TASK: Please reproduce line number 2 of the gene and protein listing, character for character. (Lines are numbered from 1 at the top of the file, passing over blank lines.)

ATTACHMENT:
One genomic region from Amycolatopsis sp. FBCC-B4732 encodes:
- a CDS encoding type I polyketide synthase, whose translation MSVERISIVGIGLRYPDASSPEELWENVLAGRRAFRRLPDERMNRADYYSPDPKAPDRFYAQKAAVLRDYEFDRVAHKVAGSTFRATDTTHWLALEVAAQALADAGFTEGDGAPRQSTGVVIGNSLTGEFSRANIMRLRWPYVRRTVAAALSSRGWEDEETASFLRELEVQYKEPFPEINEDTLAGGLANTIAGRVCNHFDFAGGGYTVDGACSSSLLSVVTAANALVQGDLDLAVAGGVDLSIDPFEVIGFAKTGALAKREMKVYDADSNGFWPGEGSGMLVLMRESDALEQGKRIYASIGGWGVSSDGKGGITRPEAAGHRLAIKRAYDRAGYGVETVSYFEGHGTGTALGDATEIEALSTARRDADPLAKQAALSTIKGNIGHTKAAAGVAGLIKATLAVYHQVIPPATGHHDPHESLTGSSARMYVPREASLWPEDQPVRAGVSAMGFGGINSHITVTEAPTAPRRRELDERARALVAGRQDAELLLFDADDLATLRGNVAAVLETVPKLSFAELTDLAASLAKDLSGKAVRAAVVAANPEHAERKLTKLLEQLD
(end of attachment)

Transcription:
- a CDS encoding type I polyketide synthase, whose translation MSVERISIVGIGLRYPDASSPEELWENVLAGRRAFRRLPDERMNRADYYSPDPKAPDRFYAQKAAVLRDYEFDRVAHKVAGSTFRATDTTHWLALEVAAQALADAGFTEGDGAPRQSTGVVIGNSLTGEFSRANIMRLRWPYVRRTVAAALSSRGWEDEETASFLRELEVQYKEPFPEINEDTLAGGLANTIAGRVCNHFDFAGGGYTVDGACSSSLLSVVTAANALVQGDLDLAVAGGVDLSIDPFEVIGFAKTGALAKREMKVYDADSNGFWPGEGSGMLVLMRESDALEQGKRIYASIGGWGVSSDGKGGITRPEAAGHRLAIKRAYDRAGYGVETVSYFEGHGTGTALGDATEIEALSTARRDADPLAKQAALSTIKGNIGHTKAAAGVAGLIKATLAVYHQVIPPATGHHDPHESLTGSSARMYVPREASLWPEDQPVRAGVSAMGFGGINSHITVTEAPTAPRRRELDERARALVAGRQDAELLLFDADDLATLRGNVAAVLETVPKLSFAELTDLAASLAKDLSGKAVRAAVVAANPEHAERKLTKLLEQLD